Ernest Bomulle is the founder of a small farming settlement near the mountains. The village goes by his name, Bomulle. It is a small town with no more than two-hundred people. They have been around for less than 20 years. At first, it was just a group of nomads who stayed in the area longer than expected. As a coincidence, a few travelers benefitted from the company and spent some nights in there. Merchants saw an opportunity and improvised some stands to make some coin. Grabbing all his savings and praying to the gods for success, Ernest Bomulle decided to dig a well and build an inn. The rest is history.
The next two decades were kind to the people in Bomulle. Fields turned out to be in optimal conditions for harvesting. Season after season their output of grains and vegetables grew larger. They got to a point where they could not consume all the food. Ernest and the owners of the farms decided it was time to export their goods and make some money of it.
Nowadays, they do not lack anything. Everybody works hard to make a living and they take care of each other. Brigands or thieves have tried to run off with stolen goods only to find men, women, and teenagers old enough to grab a spade or hoe, rally and drive them off. Most criminals are brave when they face a single unarmed victim but flee when they encounter an angry mob. Even if they are ill-armed and ill-trained.
Bomulle’s well still provides water today. The groundwater comes from the mountains. This is one of the main reasons Ernest decided to build his inn here. One time he hiked to the mountain and found a spring, the source of the water of his village. Clean water has been primordial all these years to guarantee Bomulle’s future. They never had a problem with it before, but in the last few weeks, the water has become sour and vinegary. This is due to the kuo-toa tribe that moved to the mountains about a moon ago.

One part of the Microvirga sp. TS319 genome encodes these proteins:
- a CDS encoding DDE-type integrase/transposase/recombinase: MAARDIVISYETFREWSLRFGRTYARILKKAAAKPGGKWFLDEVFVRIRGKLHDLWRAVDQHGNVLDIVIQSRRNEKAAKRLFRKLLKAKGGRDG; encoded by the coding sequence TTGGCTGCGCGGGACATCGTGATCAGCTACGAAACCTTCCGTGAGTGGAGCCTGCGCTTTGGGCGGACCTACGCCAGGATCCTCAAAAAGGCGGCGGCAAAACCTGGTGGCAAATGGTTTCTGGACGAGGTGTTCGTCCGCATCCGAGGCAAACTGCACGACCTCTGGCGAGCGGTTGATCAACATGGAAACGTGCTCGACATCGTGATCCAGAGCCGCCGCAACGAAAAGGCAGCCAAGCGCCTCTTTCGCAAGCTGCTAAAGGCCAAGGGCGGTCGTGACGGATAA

They settled in caves near the spring inside the mountains. The deranged fish people felt an innate admiration for this location. An otherworldly presence that only the demented kuo-toa could conceive drew them here. Their dark and twisted nature guided them through the endless tunnels of the Underdark and brought them to this mountain.
In a sick and maniacal desire to please this powerful, ethereal being, the kuo-toa created their own otherworldly idol or at least that was their twisted reasoning. The leader of the kuo-toa commanded its kin to use sand, clay, and stones to build it.
Once the fish people finished the scaly, tentacled depiction of their god, the sacrifices started. At first, they offered simple animals or other fish. But then the offerings escalated. The kuo-toa leader ordered that the oldest and weakest of the tribe should be sacrificed for they were not providing anything useful to the collective. A few days after that, when no more elderly kuo-toa were left, they roamed outside their caves to kidnap innocent people and travelers.
Bomulle is not too far from the fish-people infested mountains. Some of the villagers spend a few afternoons a week gathering berries and other useful plants in the nearby forests and the area close to the mountains. The kuo-toa ambushed a couple of gatherers and kidnapped them near the skirts of the mountain range. They were the first two sacrifices to their squid-like idol. Six more people got lost during the next few days and had a similar fate.